August exports of U.S. beef and pork muscle cuts were above last year’s strong volumes, according to data released by USDA and compiled by the U.S. Meat Export Federation (USMEF). Variety meat exports were lower than a year ago, due in part to the lack of available labor required to harvest and export some items.
Led by record-large demand in South Korea and Taiwan, beef muscle cut exports were the largest in more than a year at 89,148 metric tons (mt), up 3.5% year-over-year, while export value increased slightly from a year ago to $611 million. Combined beef/beef variety meat exports were 109,752 mt in August, down 4.5% from a year ago. Export value was $673.8 million, down 2% from a year ago but the highest since March.
For January through August, beef muscle cut exports were 6% below last year’s pace in volume (627,248 mt) and 9% lower in value ($4.38 billion). Beef/beef variety meat exports were down 8% to 808,659 mt, valued at $4.95 billion (down 9%).
Beef export value per head of fed slaughter averaged $302.82 in August, up 1% from a year ago. The January-August average was down 4% to $297.96. August exports accounted for 13.7% of total beef production and 11.9% for muscle cuts, compared to 14% and 11.3%, respectively, last year. The January-August ratios were 13.3% and 11.1%, down from 14.2% and 11.6% a year ago.
August exports of U.S. pork muscle cuts were 180,369 mt, up 1% from a year ago, though value was down 11% to $448.7 million. Combined pork/pork variety meat exports were down 2% in volume (217,893 mt) and 10% lower in value ($528 million). But pork exports remain on a record pace in 2020, with January-August muscle cut exports up 22% from a year ago to 1.68 million mt, valued at $4.45 billion (up 20%). Pork/pork variety meat exports were up 17% in volume to just under 2 million mt, with value up 18% to $5.13 billion.
Pork export value per head slaughtered averaged $47.47 in August, down 12% from a year ago, but the January-August average was still up 15% to $59.59. August exports accounted for 25.9% of total pork production and 23.1% for muscle cuts, down from 27.2% and 23.7%, respectively, last year. January-August ratios remained well above last year at 30% and 27.3% (compared to 26.4% and 23% in 2019).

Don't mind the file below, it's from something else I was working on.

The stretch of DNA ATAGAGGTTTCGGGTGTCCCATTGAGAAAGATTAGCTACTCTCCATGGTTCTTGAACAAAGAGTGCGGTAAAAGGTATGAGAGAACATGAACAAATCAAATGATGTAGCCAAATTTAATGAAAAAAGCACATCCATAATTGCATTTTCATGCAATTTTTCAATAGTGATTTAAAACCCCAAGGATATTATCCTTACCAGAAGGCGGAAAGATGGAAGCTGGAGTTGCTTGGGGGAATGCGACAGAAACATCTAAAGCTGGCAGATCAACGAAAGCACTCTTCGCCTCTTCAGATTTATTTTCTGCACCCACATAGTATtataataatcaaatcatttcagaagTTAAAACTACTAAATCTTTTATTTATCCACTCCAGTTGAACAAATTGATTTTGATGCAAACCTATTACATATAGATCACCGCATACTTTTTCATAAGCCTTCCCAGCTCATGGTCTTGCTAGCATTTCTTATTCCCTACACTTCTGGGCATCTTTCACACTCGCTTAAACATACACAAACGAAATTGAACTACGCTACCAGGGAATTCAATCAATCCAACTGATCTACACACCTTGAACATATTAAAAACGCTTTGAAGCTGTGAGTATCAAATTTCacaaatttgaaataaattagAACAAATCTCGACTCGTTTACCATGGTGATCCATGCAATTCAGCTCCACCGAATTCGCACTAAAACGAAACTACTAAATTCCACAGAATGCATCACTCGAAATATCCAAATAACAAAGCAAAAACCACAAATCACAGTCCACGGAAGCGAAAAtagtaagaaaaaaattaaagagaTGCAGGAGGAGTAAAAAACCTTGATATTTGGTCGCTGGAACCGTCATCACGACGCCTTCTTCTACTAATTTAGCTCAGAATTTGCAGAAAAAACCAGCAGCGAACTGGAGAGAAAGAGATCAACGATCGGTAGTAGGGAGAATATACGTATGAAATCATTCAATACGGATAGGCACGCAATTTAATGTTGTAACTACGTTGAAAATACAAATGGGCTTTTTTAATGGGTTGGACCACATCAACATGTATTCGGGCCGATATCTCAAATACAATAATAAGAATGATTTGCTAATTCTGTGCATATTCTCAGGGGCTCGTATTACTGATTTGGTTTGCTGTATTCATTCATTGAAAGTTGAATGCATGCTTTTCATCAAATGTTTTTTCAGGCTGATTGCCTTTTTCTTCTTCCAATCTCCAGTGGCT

“The upward trend in muscle cut exports is very encouraging and especially critical as beef and pork production continue to rebound from the interruptions earlier in the year,” said USMEF President and CEO Dan Halstrom. “Maintaining variety meat volumes has been especially challenging this year but we continue to expand and develop destinations for these items, which are essential to maximizing carcass value.”
Halstrom said COVID-19 continues to impact many countries, but the recovery in foodservice is well underway in China and Taiwan and there is progress in other main markets, including Japan and Korea. Even as foodservice activity increases, strong retail and online sales persist.
“Record beef shipments to Korea, Taiwan and China show the kind of rebound U.S. beef can achieve as the foodservice sector gradually recovers and adapts, and we are excited to see demand strengthen further entering the fourth quarter,” he said. “Pork demand is also recovering in some of the regions hardest hit by COVID-19 restrictions, and we see continued export growth in countries where domestic production has been impacted by African swine fever (ASF). U.S. pork is also making significant gains in Japan, including dramatic growth in ground seasoned pork and strong demand for chilled U.S. pork cuts in the regional retail sector.”
Record exports to Korea, Taiwan lead August beef highlights
South Korea was the pacesetter for U.S. beef exports in August, setting new records for volume (27,149 mt, up 22% from a year ago) and value ($183.1 million, up 16%). For January through August, exports to Korea were still down 3% in volume (168,262 mt) and 6% in value ($1.18 billion) from last year’s record pace, due in large part to COVID-19 related impacts on the U.S. supply chain, as well as restrictions on Korea’s foodservice operations. Korea gradually eased restrictions this summer but recently re-imposed some social distancing measures, including limits on gatherings and banquets, which have a negative impact on demand for loin cuts.